State Comptroller Thomas DiNapoli said Monday that the state’s multimillion dollar Empire Zone program isn’t monitored closely enough to determine whether it’s effective at retaining and attracting jobs.
The Democrat said it’s time for the state to rethink the program, which gives millions of dollars in tax breaks to companies.
The Empire Zone program was also a topic Monday at a state budget hearing on economic development programs.
Westchester Assemblyman Richard Brodsky said Empire Zones have failed to turn around the upstate economy. He proposed a new approach, including helping businesses pay employees higher, union-level wages to create an economic engine that would help communities thrive.
“If these programs were for poor people it would have been shot down years ago,” Brodsky said.
He noted the $30 million bailout of dairy farmers in 2007 was a success because it sent checks directly to 5,100 farmers hurt by falling prices. He said the farmers used that money in their communities, creating a positive ripple effect in the economy.
Spitzer economic development chiefs Dan Gundersen and Patrick Foye told legislators at the hearing that the program is being changed. They said aid is now being more clearly targeted to need in each region.
As a candidate, Spitzer had been critical of Empire Zones under the Pataki administration, saying they were long used to help political cronies and failed to provide the jobs that were promised.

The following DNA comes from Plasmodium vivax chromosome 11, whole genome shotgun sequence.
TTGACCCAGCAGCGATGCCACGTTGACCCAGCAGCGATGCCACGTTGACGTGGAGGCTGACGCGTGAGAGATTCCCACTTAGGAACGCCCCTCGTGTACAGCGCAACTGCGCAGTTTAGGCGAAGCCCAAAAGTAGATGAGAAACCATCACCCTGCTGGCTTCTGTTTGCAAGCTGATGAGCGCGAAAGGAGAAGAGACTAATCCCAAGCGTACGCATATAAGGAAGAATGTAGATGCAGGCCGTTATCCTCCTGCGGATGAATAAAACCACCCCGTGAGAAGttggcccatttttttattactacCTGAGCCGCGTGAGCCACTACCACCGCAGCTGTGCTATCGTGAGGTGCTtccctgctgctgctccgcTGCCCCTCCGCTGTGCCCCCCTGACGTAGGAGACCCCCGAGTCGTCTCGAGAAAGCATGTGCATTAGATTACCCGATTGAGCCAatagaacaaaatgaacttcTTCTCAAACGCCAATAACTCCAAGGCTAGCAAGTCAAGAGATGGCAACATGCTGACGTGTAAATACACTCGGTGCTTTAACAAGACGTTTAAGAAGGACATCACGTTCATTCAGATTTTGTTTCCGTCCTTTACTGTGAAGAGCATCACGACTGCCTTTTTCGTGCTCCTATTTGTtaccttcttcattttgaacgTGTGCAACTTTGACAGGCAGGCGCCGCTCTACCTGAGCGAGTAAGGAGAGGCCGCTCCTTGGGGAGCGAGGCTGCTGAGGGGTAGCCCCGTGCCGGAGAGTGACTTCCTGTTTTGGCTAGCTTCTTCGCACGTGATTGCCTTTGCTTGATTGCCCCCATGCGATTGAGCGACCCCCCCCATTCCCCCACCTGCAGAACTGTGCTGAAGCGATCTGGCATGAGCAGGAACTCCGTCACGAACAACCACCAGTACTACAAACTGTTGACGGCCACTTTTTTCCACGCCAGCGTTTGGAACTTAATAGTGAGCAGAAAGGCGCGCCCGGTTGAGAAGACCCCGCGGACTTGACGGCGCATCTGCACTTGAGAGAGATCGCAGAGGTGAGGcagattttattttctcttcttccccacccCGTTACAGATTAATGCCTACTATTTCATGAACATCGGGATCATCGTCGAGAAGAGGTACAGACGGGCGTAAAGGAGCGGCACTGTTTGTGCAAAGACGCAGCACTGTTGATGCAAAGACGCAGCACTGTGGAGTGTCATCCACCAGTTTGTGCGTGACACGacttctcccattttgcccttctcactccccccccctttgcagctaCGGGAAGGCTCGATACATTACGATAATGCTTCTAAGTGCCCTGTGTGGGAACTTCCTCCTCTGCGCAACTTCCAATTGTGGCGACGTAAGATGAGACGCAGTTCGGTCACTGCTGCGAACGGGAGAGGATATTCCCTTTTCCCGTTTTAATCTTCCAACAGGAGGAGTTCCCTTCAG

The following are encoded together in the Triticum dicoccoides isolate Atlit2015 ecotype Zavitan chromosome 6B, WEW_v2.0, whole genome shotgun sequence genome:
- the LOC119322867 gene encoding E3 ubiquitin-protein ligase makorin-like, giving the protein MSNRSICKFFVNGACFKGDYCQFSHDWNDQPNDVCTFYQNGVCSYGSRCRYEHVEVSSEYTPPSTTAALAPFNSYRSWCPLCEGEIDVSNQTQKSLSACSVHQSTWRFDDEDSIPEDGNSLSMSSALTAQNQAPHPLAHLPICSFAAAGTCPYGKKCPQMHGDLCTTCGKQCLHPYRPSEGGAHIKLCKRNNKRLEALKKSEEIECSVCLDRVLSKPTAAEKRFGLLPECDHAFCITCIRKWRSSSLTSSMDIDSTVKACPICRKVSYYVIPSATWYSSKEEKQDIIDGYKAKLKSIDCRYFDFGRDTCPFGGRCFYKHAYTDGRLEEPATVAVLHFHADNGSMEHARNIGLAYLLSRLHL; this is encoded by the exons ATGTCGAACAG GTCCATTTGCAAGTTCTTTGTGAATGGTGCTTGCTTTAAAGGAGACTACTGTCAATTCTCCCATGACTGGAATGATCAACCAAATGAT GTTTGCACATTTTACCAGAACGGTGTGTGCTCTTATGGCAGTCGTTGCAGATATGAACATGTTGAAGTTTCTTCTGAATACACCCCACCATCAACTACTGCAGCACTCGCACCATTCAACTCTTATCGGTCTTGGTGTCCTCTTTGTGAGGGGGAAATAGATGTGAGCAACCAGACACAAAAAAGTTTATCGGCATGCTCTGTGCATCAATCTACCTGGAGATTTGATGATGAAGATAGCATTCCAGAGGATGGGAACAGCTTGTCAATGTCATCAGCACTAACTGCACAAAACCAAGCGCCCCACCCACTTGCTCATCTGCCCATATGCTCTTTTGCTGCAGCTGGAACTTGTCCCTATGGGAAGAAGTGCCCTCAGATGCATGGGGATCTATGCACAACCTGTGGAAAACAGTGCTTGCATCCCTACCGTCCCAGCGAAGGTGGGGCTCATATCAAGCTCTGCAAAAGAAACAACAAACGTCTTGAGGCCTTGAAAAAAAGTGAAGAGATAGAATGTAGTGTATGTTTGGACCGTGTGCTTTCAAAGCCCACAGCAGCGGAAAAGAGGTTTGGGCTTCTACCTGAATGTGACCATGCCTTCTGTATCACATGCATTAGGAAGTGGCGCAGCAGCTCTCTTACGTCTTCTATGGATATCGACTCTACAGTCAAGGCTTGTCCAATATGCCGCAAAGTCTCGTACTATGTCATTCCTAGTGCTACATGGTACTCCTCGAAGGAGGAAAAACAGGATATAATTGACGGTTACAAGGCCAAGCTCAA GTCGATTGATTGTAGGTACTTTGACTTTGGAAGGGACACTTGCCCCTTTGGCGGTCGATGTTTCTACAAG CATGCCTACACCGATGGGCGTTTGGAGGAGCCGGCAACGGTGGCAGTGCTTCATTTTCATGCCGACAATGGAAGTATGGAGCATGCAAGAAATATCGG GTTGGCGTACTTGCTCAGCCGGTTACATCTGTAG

DiNapoli, a Democrat, found that officials failed to determine if job creation claims in Empire Zones were accurate. His report was based on reviews of Empire Zones in municipalities including Buffalo, Syracuse, Rochester, Tonawanda and Yonkers and in Broome County.
A 2004 comptroller’s office report found similar concerns in those areas.
“New York should take another look at the Empire Zone program,” DiNapoli said. “We need to know if we’re getting a bang for the taxpayers’ buck. If officials representing local zones can’t demonstrate that the program is working, and if local governments and taxpayers are not benefiting from a program that’s supposed to generate economic development and create jobs, it calls into question the value of the program.”
After years of criticism, Monday’s comments could signal the beginning of an overhaul of the system that was at the core of economic development efforts by Pataki and the Legislature.
Senate Republican leader Joseph Bruno of Rensselaer County agreed he could support some changes in Empire Zones to make sure the jobs that are promised are realized. But he said there’s no need to scrap the program.
“I think they have been effective,” Bruno said.